- Special Projects
The Hawaii Senate voted 17-8 on Wednesday to reconfirm Public Safety Director Nolan Espinda for another term.
The Senate’s vote came after a tumultuous couple of months for Espinda and his department.
“If not Nolan, who?” Sen. Kurt Fevella said from the Senate floor. “There’s no one who has the backbone.”
The prospects for Espinda’s reconfirmation had been tenuous since the legislative session began in January, but Gov. David Ige stood by Espinda, who he first nominated to head the DPS in 2015.
“I always knew Nolan Espinda was the right man for the job,” Ige said at a press conference following the vote.
Sens. Clarence Nishihara, Breene Harimoto and Roz Baker, all members of a Senate committee that recommended rejecting Espinda’s reconfirmation, reiterated problems they saw in the DPS.
For Nishihara, it was the department’s lack of focus on its Sheriffs Division. For Baker, it was the conditions of the state prisons. And for Harimoto, it was the numerous complaints and concerns he said he’s received from DPS staff.
Senate President Ron Kouchi said that it will be incumbent on the Senate to make sure Espinda follows through on his promises over the next four years.
At a press conference following the vote, Espinda said he would address the issues that arose during the months leading up to the confirmation vote.
“I am confident and grateful for the opportunity to move forward the next four years and address each and every one of those things,” Espinda said.
“Everything that happens in this department is my responsibility,” he said. “Everything, whether good or bad, lands on my desk.”
The first quarter of 2019 has been volatile for Espinda and his department.
In February, a state deputy sheriff fatally shot a homeless man who was carrying an open container of alcohol and refused to leave the Capitol grounds. The dead man, Delmar Espejo, was described by family members as physically handicapped.
In March, corrections officers fatally shot an Oahu Community Correctional Center escapee, Maurice Arisgado Jr.
Both Espejo and Arisgado were reportedly unarmed.
Also in March, over 40 inmates rioted at the Maui Community Correctional Center, causing an estimated $5.3 million in damages. At the time Espinda cited inmates’ dissatisfaction with the jail’s overcrowded conditions as at least one of the causes of the uprising.
Those incidents highlighted long-standing problems for the DPS that became flash points for the Senate Public Safety, Intergovernmental and Military Affairs Committee that held three days of hearings on Ige’s renomination of Espinda.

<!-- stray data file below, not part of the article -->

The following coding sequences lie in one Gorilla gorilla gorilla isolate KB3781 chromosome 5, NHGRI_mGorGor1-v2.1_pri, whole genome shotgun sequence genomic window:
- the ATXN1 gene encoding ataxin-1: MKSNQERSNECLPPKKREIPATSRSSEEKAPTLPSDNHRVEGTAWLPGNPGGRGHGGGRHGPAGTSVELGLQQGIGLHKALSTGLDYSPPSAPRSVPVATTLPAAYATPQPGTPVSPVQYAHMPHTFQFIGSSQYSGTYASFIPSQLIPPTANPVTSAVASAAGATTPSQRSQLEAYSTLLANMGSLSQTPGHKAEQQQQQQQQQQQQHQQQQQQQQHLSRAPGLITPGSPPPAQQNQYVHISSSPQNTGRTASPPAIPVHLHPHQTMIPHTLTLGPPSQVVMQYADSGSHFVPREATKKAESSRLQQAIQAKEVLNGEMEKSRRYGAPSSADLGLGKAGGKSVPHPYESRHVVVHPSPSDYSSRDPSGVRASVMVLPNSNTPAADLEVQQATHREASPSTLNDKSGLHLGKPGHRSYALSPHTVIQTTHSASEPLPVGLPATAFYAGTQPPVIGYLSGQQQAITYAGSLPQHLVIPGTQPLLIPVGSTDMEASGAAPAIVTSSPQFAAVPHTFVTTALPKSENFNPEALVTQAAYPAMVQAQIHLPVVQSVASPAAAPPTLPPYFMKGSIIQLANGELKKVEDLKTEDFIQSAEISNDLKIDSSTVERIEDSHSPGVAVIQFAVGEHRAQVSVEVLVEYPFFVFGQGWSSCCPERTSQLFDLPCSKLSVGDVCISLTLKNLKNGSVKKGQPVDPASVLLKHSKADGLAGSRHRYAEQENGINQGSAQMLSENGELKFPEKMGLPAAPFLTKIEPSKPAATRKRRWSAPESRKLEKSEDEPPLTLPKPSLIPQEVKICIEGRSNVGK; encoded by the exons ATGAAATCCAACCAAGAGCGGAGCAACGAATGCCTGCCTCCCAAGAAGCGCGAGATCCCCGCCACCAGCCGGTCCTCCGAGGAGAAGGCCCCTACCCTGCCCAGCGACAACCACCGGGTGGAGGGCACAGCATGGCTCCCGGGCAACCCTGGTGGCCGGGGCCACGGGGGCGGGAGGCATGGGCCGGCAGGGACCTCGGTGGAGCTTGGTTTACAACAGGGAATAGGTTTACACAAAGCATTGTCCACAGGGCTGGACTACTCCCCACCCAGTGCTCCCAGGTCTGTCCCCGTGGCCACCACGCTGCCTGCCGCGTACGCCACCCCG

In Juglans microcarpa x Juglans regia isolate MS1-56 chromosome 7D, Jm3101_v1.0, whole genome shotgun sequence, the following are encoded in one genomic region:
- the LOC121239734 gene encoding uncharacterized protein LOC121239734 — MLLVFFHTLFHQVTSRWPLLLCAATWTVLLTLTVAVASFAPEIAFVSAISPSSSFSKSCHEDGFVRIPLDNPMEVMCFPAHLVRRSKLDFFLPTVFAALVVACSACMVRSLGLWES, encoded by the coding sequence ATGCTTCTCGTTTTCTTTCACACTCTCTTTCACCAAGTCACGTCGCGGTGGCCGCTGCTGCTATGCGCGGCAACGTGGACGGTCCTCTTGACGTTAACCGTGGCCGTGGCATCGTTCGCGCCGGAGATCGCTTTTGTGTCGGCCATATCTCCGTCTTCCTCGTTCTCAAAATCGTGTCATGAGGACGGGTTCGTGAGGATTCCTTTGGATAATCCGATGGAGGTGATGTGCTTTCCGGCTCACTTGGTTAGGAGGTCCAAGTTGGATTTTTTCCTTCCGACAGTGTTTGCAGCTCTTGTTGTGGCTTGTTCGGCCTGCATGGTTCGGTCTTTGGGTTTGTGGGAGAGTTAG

Nishihara, the committee chair, had launched an inquiry into DPS in February.
In a letter to Espinda, Nishihara questioned why DPS had been slow to update law enforcement policies proposed by Sheriffs Division commanders. He also questioned the division’s training standards and safety equipment for sheriffs.
In a March response, Espinda said that updated polices were in the works, and the department would also be rolling out 96 new Sig M400 rifles to replace their outdated Colt AR-15s.
At a hearing April 9, Nishihara took aim at the department’s slow progress on acquiring accreditation for the Sheriffs Division. The department was required by law since 2011 to obtain credentials from the Commission on Accreditation for Law Enforcement Agencies.
Baker said she was concerned about conditions at the state’s prisons and jails.
The West Maui senator tried repeatedly during hearings to extract information from Espinda and his department heads about the riot. But Deputy Attorney General Craig Iha sat next to Espinda and deflected many of the questions, citing ongoing investigations into the shootings and riots.
But some committee members said the department was not solely to blame for overcrowded jails.
Sen. Glenn Wakai said lawmakers also hold some responsibility and cited the Legislature’s reluctance to fund department requests for building improvements.
It’s also the job of the Legislature to take up criminal justice reform measures.
Nishihara, Baker and Wakai all voted “no,” along with Sens. Stanley Chang, Kai Kahele, Karl Rhoads, Gil Riviere and Breene Harimoto.
When he was brought in as department head in 2015, Espinda said he would end overtime and sick leave abuse while offering inmates more jail visits.
Espinda and his supporters have defended his job record during the session. Espinda has worked for DPS for three decades. Before becoming director, he was the warden at the Halawa Correctional Facility.
Espinda said during his tenure that the recidivism rate had decreased from 67% to 47%.
Also Wednesday, the Senate reconfirmed Suzanne Case as director and Robert Masuda as deputy director of the Department of Land and Natural Resources.
Studies have shown that when local journalism disappears, government financing costs go up, fewer people run for public office, elected officials become less responsive to their constituents, and voter turnout decreases. Our small nonprofit newsroom works hard every day to present local news in a deep and transparent way, without fear or favor. We also rely on donations from readers like you to keep us afloat. The more support we receive; the stronger, more sustainable our journalism becomes; the more accountable we are to you. Please consider supporting our Honolulu Civil Beat with a tax-deductible gift.